Also improved, is how the M.2 ports are connected internally. With the last generation only one was directly attached to the CPU and the other four first went through the Z690 PCH. In this generation two are connected directly to the CPU and the other three get routed through the Z790 PCH first. This means one can have their OS and ‘game’ drives connected with the lowest latency connectivity possible… Instead of having to choose between shaving a bit off their app and/or game load times vs. superior OS performance.
The last big ‘wow’ feature that have been included with this generations Carbon series is the topmost M.2 port not only features screw free installation but tool free installation of the top heatsink. Yes, instead of screws this bad boy uses a latch mechanism to lock it in place. The only downside to this change is it takes up more room than the last generation shield, and this increase in footprint means the rear most 4-pin fan header “had” to be removed. We personally think it is worth the tradeoff (and sincerely hope all five get this latch mechanism in the next generation). You may feel differently.
The other downside, that once again may or may not impact you, is the number of M2 22110 (i.e. 22 wide by 110mm long) drives supported by the Carbon series has been downgraded from two to one… and the lone 110 capable port is the PCIe 5.0 port. That is sub-optimal… even if it still is parity with the STRIX -E board (which also only has one 110’er M.2 port that is also the PCIE 5 capable M.2 port). Plenty of people own 4TB SSDs, but the chances of plenty of people owning 4TB PCIe 5.0 drives in the next year is… minimal. If such things concern you as much as they do us… this generation’s ACE not only includes two 22110 ports but neither is the PCIe 5.0 port. Thus, neatly eliminating a dilemma some storage enthusiasts are going to face – including ourselves.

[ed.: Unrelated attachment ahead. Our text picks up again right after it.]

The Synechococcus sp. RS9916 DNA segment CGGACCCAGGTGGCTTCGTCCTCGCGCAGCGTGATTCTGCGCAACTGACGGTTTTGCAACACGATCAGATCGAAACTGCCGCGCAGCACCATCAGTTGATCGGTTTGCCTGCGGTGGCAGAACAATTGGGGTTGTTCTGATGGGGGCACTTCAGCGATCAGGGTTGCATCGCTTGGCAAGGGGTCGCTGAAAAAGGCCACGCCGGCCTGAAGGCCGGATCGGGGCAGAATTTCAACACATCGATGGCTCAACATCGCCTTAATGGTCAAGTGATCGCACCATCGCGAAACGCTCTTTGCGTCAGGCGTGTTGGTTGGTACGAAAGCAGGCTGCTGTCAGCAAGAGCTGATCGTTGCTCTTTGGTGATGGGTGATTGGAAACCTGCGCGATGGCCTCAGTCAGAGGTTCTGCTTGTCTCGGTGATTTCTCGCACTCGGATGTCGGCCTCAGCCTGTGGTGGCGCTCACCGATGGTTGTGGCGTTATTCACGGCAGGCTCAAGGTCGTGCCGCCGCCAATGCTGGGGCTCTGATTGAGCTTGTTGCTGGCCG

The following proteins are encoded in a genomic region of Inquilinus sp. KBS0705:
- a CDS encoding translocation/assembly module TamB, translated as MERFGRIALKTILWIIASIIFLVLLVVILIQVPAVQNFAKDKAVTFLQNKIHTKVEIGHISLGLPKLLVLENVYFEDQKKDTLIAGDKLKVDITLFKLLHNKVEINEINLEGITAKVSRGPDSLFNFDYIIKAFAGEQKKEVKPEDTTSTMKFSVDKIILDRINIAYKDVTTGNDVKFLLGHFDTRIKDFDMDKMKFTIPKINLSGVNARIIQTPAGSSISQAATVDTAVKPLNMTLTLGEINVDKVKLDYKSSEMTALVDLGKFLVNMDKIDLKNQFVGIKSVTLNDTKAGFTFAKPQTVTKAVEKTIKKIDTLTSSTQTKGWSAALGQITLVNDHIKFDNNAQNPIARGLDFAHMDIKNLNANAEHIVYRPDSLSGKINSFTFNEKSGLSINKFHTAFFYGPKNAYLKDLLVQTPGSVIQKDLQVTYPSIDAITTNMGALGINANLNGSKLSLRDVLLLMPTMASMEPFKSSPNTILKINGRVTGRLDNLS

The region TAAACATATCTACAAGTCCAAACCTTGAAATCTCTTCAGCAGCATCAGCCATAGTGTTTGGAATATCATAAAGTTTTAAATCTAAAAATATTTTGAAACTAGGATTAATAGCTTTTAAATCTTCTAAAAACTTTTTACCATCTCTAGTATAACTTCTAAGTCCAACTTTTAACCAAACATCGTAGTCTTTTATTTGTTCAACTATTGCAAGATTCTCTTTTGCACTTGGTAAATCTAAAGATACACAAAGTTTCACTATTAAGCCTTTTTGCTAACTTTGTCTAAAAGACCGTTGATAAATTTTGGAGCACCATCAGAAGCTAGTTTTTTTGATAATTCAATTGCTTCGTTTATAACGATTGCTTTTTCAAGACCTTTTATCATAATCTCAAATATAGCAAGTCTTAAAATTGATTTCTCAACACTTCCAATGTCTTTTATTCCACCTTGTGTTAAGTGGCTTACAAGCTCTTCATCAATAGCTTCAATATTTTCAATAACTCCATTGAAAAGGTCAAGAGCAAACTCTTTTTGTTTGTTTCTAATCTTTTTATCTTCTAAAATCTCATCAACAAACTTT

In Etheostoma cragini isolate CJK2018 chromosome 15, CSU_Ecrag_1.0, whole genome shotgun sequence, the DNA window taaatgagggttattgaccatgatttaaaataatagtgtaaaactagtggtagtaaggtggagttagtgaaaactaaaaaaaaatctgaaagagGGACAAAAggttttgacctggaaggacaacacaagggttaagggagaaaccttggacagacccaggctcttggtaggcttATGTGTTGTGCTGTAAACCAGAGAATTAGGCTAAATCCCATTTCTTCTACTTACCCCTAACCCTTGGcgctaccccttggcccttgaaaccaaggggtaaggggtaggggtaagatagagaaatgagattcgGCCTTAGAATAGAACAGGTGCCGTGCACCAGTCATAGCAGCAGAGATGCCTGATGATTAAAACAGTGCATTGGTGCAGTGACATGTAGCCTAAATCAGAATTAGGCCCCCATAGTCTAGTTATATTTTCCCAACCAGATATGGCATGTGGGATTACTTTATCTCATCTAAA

Unfortunately, while the M.2 slots have gotten a lot of care, attention, and love, MSI still has not opted to include any “EZ” options for the PCIe slots. It may not sound like much, but a quick release button for the top PCIE x16 slot can be a major QoL feature. Especially when dealing with a board that has over two pounds of metal covering said board. Put bluntly, ASUS’ take on this Quality-of-Life feature (‘Q-Release’) works and works well… mostly. It certainly is not a ‘must have’ feature, but it will make life less stressful if in a year or three you decide to swap out 3-4 slot RTX 4090 for a new card.
This is an area MSI’s conservative nature is a detriment. Hopefully, just like the inclusion M.2 quick install clips for all the M.2 ports, and dual sided heatsinks for said M.2 ports were included for this generation… the next generation will get such a feature. We assume the holdup is over concerns of longevity with plastic button ‘n’ gear failures – which has happened to us already with PCIe Q-release equipped motherboards.
Moving on. The number of SATA ports has not changed from the last generation to this generation and still stands at six (versus four the STRIX -E offers). We really would have liked to have seen this number increased to eight the Z790 chipset officially supports… but it has been many generations since mainstream boards have offered eight SATA ports. On the plus side, at least there are six included. Unfortunately, only 4 of the 6 are via the Z790 PCH and MSI has once again used a ASMedia ASM1061 dual SATA controller for two of the ports (block of two nearest the bottom of the board, and labeled A1 and A2).
Firmly in the win category, you can actually use the dual keyed SATA/NVMe M.2 port (M2_5) in SATA mode without worrying over it disabling any of the SATA ports. Which is a nice little QoL improvement over the last generation.